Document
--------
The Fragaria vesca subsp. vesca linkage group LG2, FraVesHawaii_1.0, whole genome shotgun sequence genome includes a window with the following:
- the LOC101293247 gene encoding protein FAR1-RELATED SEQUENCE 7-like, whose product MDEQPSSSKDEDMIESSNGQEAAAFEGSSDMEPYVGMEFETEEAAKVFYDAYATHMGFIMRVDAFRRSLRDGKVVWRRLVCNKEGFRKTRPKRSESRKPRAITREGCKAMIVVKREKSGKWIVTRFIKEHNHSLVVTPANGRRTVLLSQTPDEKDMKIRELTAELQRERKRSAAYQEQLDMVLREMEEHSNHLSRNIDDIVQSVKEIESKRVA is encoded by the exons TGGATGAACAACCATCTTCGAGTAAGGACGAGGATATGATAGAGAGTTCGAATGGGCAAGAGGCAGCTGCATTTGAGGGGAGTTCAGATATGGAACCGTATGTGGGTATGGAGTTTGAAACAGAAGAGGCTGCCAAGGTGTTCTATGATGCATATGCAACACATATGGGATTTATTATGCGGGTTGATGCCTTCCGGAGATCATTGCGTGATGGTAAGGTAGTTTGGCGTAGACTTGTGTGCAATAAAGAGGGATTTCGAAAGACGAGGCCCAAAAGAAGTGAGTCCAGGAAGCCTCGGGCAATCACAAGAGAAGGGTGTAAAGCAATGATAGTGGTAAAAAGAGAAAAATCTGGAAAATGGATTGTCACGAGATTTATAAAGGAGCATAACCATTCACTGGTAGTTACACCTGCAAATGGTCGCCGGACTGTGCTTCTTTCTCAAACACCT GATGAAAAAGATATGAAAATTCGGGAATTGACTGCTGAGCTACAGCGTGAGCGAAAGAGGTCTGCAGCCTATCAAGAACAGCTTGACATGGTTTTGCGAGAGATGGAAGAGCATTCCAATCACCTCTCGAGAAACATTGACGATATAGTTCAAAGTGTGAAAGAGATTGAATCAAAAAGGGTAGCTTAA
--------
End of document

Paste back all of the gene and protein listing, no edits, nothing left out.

The Fragaria vesca subsp. vesca linkage group LG2, FraVesHawaii_1.0, whole genome shotgun sequence genome includes a window with the following:
- the LOC101293247 gene encoding protein FAR1-RELATED SEQUENCE 7-like, whose product MDEQPSSSKDEDMIESSNGQEAAAFEGSSDMEPYVGMEFETEEAAKVFYDAYATHMGFIMRVDAFRRSLRDGKVVWRRLVCNKEGFRKTRPKRSESRKPRAITREGCKAMIVVKREKSGKWIVTRFIKEHNHSLVVTPANGRRTVLLSQTPDEKDMKIRELTAELQRERKRSAAYQEQLDMVLREMEEHSNHLSRNIDDIVQSVKEIESKRVA is encoded by the exons TGGATGAACAACCATCTTCGAGTAAGGACGAGGATATGATAGAGAGTTCGAATGGGCAAGAGGCAGCTGCATTTGAGGGGAGTTCAGATATGGAACCGTATGTGGGTATGGAGTTTGAAACAGAAGAGGCTGCCAAGGTGTTCTATGATGCATATGCAACACATATGGGATTTATTATGCGGGTTGATGCCTTCCGGAGATCATTGCGTGATGGTAAGGTAGTTTGGCGTAGACTTGTGTGCAATAAAGAGGGATTTCGAAAGACGAGGCCCAAAAGAAGTGAGTCCAGGAAGCCTCGGGCAATCACAAGAGAAGGGTGTAAAGCAATGATAGTGGTAAAAAGAGAAAAATCTGGAAAATGGATTGTCACGAGATTTATAAAGGAGCATAACCATTCACTGGTAGTTACACCTGCAAATGGTCGCCGGACTGTGCTTCTTTCTCAAACACCT GATGAAAAAGATATGAAAATTCGGGAATTGACTGCTGAGCTACAGCGTGAGCGAAAGAGGTCTGCAGCCTATCAAGAACAGCTTGACATGGTTTTGCGAGAGATGGAAGAGCATTCCAATCACCTCTCGAGAAACATTGACGATATAGTTCAAAGTGTGAAAGAGATTGAATCAAAAAGGGTAGCTTAA